STAND-IN:  President Jacob Zuma arrives at Kings Park Stadium at a national prayer day event on Sunday. Premier Senzo Mchunu had been scheduled to deliver the welcoming remarks. Picture: THULI DLAMINI
STAND-IN: President Jacob Zuma arrives at Kings Park Stadium at a national prayer day event in May. Picture: THULI DLAMINI

THERE is no question about the legal legitimacy of President Jacob Zuma holding office. "The one who laughs while crushing his enemies" was duly elected. But in SA’s system of democracy voters do not choose or remove the president. Only the governing party can do so. Hence my wish that the rest of the ANC’s top six move quickly and firmly to recall Zuma from duty.

If the ANC leadership could put party loyalties, patronage and infighting aside and honestly seek to promote the good of all citizens, it would already have acted. Here’s why: the basic motivation for recalling the president is that he has lost the moral legitimacy to be SA’s first citizen. The Constitutional Court has ruled that he compromised his oath of office. His other legal troubles and constant efforts to delay his day in court have led to a loss of confidence in his moral authority to lead. In short, he simply saps too much energy from the national psyche.

However, Zuma’s removal alone will not save us. It needs to coincide with other spheres of leadership stepping up: the government and private business leaders need to trust one another and work together for the common good of our country. The problem on the government’s side is ideological doublespeak. Business remains uncertain as to its actual common position on basic policy issues. There is not enough consistent direction on which one can count for longer-term investment.

The problem on the business side is that the legitimate promotion of sectional interests (evident in the array of organised business bodies) makes a common stand on big questions difficult. There must be a better way to structure public policy and private capacities to optimise economic growth, job creation and a more inclusive economy.

We simply cannot wait for Nenegate-type events before the government and business seriously talk and seek solutions. If we could negotiate a political transition and a new constitution under severe pressure, we surely can negotiate a common economic vision and policy certainties — with the National Development Plan as a consensus-seeking base document.

With regard to state-owned enterprises, a lot is made about a "developmental state", but we do not easily agree on what this phrase actually means in practice or what the precise role of the state should be. It cannot mean that state monopolies in crucial areas such as broadcasting, energy and transport lurch from one crisis to the next, consuming more resources than they contribute. It cannot mean that politically connected but technically unqualified people are deployed, and boards are packed with friends, with constant interference from politicians. State-owned enterprises need to be led by professional technocrats, not friends of the president.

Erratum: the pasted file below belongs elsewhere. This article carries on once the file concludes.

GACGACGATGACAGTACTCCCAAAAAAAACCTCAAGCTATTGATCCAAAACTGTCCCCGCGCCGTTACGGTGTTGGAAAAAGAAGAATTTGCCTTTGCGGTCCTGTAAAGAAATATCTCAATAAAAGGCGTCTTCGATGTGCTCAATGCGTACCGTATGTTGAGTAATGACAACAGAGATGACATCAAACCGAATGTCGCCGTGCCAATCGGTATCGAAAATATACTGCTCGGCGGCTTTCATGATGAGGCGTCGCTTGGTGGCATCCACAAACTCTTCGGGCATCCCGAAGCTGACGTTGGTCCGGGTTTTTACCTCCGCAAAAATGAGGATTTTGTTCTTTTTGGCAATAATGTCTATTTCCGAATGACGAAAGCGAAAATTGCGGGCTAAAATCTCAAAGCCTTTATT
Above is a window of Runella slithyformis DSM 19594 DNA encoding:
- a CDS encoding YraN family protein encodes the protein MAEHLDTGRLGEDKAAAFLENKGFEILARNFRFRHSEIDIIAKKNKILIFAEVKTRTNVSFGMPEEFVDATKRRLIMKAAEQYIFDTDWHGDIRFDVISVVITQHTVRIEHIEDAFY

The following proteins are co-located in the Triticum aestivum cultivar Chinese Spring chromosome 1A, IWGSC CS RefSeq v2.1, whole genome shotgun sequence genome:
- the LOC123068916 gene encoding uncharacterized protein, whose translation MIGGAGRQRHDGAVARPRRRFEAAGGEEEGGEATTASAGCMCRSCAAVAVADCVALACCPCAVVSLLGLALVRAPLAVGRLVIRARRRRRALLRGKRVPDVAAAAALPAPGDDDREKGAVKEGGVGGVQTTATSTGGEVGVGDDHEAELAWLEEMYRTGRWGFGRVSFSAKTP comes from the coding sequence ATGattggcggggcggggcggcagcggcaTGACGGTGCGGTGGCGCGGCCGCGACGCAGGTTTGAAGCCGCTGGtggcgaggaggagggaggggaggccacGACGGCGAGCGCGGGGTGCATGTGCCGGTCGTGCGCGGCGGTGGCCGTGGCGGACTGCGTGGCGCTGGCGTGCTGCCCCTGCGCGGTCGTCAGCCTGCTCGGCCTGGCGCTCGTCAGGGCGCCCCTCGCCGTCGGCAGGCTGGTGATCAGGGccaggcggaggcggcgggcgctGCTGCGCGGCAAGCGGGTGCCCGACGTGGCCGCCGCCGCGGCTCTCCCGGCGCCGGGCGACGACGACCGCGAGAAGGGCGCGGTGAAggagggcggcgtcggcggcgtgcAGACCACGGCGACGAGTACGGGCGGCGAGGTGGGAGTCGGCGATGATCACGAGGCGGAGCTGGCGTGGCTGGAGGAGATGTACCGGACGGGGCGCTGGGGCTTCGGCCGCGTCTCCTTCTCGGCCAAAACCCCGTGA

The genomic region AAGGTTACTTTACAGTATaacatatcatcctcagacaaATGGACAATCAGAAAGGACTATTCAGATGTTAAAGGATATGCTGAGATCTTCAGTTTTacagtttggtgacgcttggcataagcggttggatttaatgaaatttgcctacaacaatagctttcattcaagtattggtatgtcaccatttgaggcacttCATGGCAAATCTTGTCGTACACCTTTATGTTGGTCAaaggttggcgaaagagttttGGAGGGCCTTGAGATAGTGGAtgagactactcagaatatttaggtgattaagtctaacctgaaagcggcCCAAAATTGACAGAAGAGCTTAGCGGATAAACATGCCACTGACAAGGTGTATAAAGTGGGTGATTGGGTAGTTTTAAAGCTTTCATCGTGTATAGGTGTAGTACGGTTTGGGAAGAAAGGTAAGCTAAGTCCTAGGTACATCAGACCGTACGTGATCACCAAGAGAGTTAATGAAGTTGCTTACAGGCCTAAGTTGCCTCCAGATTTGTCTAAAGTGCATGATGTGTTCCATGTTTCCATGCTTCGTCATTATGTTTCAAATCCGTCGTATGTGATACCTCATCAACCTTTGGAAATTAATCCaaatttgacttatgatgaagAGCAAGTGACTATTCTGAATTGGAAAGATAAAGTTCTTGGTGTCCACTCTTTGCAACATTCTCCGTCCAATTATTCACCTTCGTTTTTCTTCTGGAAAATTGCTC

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It would be disingenuous of me, as a leader in higher education, to overlook the role of universities. I would plead that they should retain their relative autonomy in determining access and class fees. After all, there is a good reason why academic freedom is written into our constitution, and why public universities are established by separate laws of Parliament. And that is, they are not state departments and should not be subjected to the setting of class fees from either a form of central bargaining or by presidential decree.

There are solutions to students’ and universities’ legitimate concerns of financial exclusion. But they will not be derived from the current situation in which students hold the government hostage and the government, in turn, oversteps its mandate. A workable medium-term strategy should come from a combined effort by the government, student representatives and rectors.

We live in a vibrant democracy, with a strong civil society and with media freedom still intact. For the sake of our future, more South Africans need to put pressure on the ANC leadership to get rid of Zuma. This is no laughing matter.

Prof Naudé is director of the University of Stellenbosch Business School.